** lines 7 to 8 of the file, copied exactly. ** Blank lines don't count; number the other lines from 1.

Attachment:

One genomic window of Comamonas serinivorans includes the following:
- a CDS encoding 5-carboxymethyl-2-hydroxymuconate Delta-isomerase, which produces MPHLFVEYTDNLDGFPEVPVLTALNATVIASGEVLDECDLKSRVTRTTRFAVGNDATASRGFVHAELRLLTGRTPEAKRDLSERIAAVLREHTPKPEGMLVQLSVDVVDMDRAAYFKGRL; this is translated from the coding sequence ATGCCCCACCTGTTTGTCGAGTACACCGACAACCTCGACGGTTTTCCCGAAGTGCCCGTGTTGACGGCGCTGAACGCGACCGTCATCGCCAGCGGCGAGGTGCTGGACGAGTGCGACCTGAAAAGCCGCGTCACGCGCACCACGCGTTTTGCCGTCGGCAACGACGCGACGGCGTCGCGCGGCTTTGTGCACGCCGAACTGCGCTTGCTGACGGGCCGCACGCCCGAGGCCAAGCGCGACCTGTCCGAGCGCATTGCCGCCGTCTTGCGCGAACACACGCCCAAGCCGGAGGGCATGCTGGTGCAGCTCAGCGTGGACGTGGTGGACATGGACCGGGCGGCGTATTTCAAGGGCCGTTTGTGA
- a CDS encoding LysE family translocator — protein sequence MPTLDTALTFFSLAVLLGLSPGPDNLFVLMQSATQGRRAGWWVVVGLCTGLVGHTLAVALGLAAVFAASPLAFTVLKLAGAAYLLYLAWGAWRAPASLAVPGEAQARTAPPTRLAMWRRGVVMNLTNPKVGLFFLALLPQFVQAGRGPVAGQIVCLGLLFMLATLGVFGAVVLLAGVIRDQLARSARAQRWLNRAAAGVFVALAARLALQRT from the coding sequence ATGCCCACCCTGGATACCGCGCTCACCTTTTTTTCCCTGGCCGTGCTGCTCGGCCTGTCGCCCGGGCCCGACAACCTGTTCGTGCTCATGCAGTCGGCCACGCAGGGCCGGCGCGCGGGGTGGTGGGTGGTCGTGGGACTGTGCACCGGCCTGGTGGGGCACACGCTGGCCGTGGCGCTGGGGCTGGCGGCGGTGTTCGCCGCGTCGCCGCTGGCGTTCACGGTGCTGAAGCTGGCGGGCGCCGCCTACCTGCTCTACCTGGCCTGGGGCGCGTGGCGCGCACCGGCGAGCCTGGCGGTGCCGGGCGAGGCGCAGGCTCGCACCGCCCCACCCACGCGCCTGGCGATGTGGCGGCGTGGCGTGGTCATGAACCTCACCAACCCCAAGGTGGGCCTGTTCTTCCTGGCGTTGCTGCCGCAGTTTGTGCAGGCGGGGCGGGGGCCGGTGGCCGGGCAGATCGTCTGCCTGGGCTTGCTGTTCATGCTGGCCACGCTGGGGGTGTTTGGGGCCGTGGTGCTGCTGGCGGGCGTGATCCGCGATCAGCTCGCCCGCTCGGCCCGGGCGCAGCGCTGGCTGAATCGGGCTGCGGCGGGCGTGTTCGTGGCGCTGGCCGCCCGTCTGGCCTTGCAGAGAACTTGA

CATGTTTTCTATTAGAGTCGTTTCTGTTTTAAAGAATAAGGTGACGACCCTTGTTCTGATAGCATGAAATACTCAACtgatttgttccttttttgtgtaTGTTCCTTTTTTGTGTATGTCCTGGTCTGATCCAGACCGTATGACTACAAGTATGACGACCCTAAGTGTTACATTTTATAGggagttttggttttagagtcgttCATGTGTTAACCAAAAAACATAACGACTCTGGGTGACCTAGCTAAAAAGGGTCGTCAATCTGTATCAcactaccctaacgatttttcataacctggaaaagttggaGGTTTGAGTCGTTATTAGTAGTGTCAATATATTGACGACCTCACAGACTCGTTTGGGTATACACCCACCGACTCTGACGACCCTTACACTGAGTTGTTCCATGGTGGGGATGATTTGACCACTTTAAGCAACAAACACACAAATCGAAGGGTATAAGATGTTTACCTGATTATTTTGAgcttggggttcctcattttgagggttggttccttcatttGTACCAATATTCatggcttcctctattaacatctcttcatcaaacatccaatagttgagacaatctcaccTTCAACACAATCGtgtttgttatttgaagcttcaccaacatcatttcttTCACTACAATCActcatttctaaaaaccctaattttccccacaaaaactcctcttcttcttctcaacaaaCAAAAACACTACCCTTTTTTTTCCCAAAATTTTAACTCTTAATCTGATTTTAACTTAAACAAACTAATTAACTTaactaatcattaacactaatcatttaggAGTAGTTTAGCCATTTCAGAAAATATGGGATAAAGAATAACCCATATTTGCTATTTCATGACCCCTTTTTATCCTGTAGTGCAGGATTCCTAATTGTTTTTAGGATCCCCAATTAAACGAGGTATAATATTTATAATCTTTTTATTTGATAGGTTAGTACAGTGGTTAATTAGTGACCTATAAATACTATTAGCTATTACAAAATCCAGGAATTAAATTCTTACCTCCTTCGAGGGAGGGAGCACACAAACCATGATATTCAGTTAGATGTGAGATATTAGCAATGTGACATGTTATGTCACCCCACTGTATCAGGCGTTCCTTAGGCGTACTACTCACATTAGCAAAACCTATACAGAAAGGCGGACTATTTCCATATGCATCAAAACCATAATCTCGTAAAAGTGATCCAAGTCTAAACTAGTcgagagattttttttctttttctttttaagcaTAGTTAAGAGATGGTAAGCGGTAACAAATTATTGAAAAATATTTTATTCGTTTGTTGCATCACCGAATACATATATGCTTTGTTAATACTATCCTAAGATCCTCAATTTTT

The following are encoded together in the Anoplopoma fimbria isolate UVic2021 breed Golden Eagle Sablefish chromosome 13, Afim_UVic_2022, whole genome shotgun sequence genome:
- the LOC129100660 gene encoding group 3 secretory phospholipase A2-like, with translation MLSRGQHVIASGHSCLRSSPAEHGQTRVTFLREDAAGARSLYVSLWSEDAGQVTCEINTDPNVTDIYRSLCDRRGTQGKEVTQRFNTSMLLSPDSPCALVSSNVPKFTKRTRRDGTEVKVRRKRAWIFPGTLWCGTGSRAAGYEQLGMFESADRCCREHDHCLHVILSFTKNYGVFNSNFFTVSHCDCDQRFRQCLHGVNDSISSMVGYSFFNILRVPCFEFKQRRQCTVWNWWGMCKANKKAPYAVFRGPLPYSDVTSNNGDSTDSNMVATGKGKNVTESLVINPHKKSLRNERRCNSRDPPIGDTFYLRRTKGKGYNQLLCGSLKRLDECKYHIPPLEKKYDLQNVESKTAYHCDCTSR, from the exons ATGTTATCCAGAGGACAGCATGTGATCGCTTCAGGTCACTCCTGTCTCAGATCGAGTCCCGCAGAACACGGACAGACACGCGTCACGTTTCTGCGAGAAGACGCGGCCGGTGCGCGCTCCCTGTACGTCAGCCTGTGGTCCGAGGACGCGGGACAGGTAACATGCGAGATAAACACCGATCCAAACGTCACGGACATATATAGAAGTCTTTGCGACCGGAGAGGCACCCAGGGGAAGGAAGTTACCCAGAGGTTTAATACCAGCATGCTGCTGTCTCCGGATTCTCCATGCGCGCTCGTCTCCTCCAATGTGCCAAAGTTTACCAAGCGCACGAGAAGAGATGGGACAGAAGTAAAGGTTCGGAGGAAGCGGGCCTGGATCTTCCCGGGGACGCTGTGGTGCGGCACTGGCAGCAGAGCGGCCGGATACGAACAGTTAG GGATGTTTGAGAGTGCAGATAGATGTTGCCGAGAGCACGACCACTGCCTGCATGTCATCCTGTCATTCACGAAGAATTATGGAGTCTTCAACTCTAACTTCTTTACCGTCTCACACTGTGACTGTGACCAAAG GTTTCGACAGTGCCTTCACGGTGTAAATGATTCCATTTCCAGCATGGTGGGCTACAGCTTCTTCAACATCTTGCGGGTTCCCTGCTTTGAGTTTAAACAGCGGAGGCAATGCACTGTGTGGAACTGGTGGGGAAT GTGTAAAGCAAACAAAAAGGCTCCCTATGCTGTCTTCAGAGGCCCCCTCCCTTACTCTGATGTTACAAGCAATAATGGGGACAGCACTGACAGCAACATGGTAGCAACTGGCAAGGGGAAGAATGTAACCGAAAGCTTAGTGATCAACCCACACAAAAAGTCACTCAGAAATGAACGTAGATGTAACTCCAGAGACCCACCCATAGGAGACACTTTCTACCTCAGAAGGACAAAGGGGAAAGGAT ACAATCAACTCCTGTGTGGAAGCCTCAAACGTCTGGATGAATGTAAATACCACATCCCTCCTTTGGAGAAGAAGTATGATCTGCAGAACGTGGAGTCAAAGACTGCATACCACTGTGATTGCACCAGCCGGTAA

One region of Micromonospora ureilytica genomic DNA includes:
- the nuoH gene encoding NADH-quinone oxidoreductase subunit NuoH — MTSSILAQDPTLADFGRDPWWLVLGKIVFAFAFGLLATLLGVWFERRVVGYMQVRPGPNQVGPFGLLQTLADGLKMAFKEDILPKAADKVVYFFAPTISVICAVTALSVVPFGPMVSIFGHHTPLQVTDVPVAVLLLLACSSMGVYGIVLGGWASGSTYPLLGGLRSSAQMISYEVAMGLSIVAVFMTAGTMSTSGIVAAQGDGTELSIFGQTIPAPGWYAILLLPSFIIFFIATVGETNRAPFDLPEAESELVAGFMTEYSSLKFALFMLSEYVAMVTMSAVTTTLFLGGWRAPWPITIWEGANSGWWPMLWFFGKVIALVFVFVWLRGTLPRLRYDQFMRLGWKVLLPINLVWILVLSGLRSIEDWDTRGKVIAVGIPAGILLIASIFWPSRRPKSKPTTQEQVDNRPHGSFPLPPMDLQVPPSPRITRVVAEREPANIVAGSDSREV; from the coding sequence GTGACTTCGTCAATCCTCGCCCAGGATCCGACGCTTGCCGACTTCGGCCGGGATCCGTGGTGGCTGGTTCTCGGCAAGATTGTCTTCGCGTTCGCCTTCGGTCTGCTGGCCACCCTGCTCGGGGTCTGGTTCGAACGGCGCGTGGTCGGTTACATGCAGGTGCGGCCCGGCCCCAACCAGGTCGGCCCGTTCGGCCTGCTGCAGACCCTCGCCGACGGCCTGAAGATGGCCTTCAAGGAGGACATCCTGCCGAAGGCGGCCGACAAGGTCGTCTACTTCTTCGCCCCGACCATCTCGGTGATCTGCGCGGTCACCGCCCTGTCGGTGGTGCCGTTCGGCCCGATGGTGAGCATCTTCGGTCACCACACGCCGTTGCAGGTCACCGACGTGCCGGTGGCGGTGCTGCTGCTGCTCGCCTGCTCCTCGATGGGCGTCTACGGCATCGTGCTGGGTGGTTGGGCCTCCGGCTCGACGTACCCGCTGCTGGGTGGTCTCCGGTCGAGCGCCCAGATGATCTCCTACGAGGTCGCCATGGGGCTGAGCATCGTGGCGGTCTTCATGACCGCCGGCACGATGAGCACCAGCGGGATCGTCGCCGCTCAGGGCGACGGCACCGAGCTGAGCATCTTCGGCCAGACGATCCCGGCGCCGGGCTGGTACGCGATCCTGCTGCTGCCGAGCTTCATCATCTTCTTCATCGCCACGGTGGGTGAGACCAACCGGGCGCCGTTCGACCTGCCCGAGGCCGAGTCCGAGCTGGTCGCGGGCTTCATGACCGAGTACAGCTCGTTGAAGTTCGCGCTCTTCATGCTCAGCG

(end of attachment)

One region of Micromonospora ureilytica genomic DNA includes:
- the nuoH gene encoding NADH-quinone oxidoreductase subunit NuoH — MTSSILAQDPTLADFGRDPWWLVLGKIVFAFAFGLLATLLGVWFERRVVGYMQVRPGPNQVGPFGLLQTLADGLKMAFKEDILPKAADKVVYFFAPTISVICAVTALSVVPFGPMVSIFGHHTPLQVTDVPVAVLLLLACSSMGVYGIVLGGWASGSTYPLLGGLRSSAQMISYEVAMGLSIVAVFMTAGTMSTSGIVAAQGDGTELSIFGQTIPAPGWYAILLLPSFIIFFIATVGETNRAPFDLPEAESELVAGFMTEYSSLKFALFMLSEYVAMVTMSAVTTTLFLGGWRAPWPITIWEGANSGWWPMLWFFGKVIALVFVFVWLRGTLPRLRYDQFMRLGWKVLLPINLVWILVLSGLRSIEDWDTRGKVIAVGIPAGILLIASIFWPSRRPKSKPTTQEQVDNRPHGSFPLPPMDLQVPPSPRITRVVAEREPANIVAGSDSREV; from the coding sequence GTGACTTCGTCAATCCTCGCCCAGGATCCGACGCTTGCCGACTTCGGCCGGGATCCGTGGTGGCTGGTTCTCGGCAAGATTGTCTTCGCGTTCGCCTTCGGTCTGCTGGCCACCCTGCTCGGGGTCTGGTTCGAACGGCGCGTGGTCGGTTACATGCAGGTGCGGCCCGGCCCCAACCAGGTCGGCCCGTTCGGCCTGCTGCAGACCCTCGCCGACGGCCTGAAGATGGCCTTCAAGGAGGACATCCTGCCGAAGGCGGCCGACAAGGTCGTCTACTTCTTCGCCCCGACCATCTCGGTGATCTGCGCGGTCACCGCCCTGTCGGTGGTGCCGTTCGGCCCGATGGTGAGCATCTTCGGTCACCACACGCCGTTGCAGGTCACCGACGTGCCGGTGGCGGTGCTGCTGCTGCTCGCCTGCTCCTCGATGGGCGTCTACGGCATCGTGCTGGGTGGTTGGGCCTCCGGCTCGACGTACCCGCTGCTGGGTGGTCTCCGGTCGAGCGCCCAGATGATCTCCTACGAGGTCGCCATGGGGCTGAGCATCGTGGCGGTCTTCATGACCGCCGGCACGATGAGCACCAGCGGGATCGTCGCCGCTCAGGGCGACGGCACCGAGCTGAGCATCTTCGGCCAGACGATCCCGGCGCCGGGCTGGTACGCGATCCTGCTGCTGCCGAGCTTCATCATCTTCTTCATCGCCACGGTGGGTGAGACCAACCGGGCGCCGTTCGACCTGCCCGAGGCCGAGTCCGAGCTGGTCGCGGGCTTCATGACCGAGTACAGCTCGTTGAAGTTCGCGCTCTTCATGCTCAGCG